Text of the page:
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Sir Donald Maclean

Chapter VIII — Land for Settlement: Maclean's Purchase of Wanganui

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Chapter VIII
Land for Settlement: Maclean's Purchase of Wanganui

The next responsibility devolving on the young Native Commissioner was the task of settling the long-standing dispute between pakeha settlers and Maori land-owners at Wanganui.* The colony planted there by the New Zealand Company was in difficulties from the very beginning of the settlement, because of the imperfect character of the purchase of land from the natives. In the middle of 1846 the condition of the place—which at that time was officially known as Petre, a name that fortunately was soon dropped—was described by a correspondent of a Wellington paper as distressing. In fact it was regarded as likely that the settlement would be abandoned, since the attitude of the natives was hostile to any extension of the area occupied by the newcomers, and even the existence of the small town was threatened. It was suggested by the correspondent mentioned (in the Wellington Independent, 7 July 1846) that: “It would be no bad plan to remove the whole of the colonists from the north to the Middle Island, reimbursing the settlers in some way for their outlay.”

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Affairs quickly developed for the worse, until in 1847 a little war was waged. Imperial troops were hurried to Wanganui, blockhouses were built on Pukenamu hill, over-looking the small town (it became known as the Rutland Stockade), and another fortified hill, the York Stockade. Skirmishing went on for several months, the whites cooped up in the river-side township, the Maoris from up-river coming and going as they pleased and thoroughly enjoying themselves shooting at the pakeha and eating their cattle and sheep. The only fight of any importance was the final skirmish, known in local history as the battle of St. John's Wood, in which a few were killed on each side. When the Maoris tired of the inconclusive war game they made a tentative peace with their “fighting friends” and retired to their homes to plant the new season's crops.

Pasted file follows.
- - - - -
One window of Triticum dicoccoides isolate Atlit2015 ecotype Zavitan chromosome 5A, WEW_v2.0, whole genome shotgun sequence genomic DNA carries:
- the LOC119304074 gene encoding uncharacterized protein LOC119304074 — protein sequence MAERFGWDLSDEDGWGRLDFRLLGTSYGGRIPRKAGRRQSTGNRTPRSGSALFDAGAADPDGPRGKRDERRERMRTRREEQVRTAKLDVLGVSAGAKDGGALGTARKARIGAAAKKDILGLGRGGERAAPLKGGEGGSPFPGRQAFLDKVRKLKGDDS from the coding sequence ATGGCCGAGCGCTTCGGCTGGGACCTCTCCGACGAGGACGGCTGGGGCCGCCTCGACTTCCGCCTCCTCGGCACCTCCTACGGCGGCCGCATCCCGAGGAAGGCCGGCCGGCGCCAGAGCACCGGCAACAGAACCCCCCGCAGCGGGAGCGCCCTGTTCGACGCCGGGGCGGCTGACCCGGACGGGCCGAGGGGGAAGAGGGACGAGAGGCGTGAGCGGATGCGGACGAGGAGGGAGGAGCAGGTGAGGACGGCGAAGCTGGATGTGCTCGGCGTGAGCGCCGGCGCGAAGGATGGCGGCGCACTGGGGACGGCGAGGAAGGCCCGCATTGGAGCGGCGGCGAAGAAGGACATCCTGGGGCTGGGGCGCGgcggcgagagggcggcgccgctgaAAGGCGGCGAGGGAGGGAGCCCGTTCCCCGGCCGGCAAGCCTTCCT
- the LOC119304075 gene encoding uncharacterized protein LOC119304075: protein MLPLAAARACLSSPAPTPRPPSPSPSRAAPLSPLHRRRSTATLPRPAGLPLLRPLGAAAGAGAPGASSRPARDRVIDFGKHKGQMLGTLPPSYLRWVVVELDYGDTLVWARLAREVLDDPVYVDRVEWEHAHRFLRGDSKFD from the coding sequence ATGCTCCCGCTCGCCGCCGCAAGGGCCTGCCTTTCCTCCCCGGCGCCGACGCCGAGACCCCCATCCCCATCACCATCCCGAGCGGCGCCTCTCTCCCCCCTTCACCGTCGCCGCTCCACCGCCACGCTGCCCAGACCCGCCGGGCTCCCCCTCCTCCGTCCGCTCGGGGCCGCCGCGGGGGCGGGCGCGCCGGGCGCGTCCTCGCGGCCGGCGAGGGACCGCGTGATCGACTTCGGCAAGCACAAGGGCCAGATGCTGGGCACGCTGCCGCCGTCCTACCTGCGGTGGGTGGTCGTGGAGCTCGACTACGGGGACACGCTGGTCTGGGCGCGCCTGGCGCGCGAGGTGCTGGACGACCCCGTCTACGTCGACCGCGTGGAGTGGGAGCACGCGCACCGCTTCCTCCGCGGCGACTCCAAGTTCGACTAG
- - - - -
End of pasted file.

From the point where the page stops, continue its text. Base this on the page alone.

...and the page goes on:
The land titles were still unsettled, and it was clear that unless the Government made a purchase of sufficient land for the farmers of the district the place would not be worth the occupying. Donald Maclean, who had visited the place several times during the war, was instructed by the Governor to enter into negotiations with the Maoris. It was the page 36 most important land-acquisition mission to which he had yet been detailed, and as it developed he made a thorough success of it, for it was never disputed.

Mr. Maclean went up the river by canoe, visiting the chiefs, and made a very careful enquiry into titles and boundaries.

“On the twenty-sixth of May, 1848,” he wrote in his report, “the several tribes and claimants to the number of about six hundred, assembled at Wanganui. The natives appeared fully impressed with the importance of this meeting, which was attended with more than usual pomp and ceremony. The elder men were dressed in their best dogskin and kaitaka mats, some of them had their heads decorated with huia and kotuku feathers, not neglecting their méré pounamu (greenstone clubs), and every other ancient emblem of chieftainship, by which they could distinguish themselves. The younger chiefs and members of the tribes were generally dressed in the best European garments they could procure for the occasion. The various tribes, each with its representative, were seated in distinct groups, forming a semi-circle in front of the Wanganui Hotel.

“The preliminaries of recognising the natives being over, I requested them to give unreserved expression to their sentiments respecting the definite sale of their land.

“To this they successfully responded by several animated speeches, to the effect, that they had, in accordance with their own customs, cried, lamented, and wept over their land, which they now wished for ever to be given up to the Government.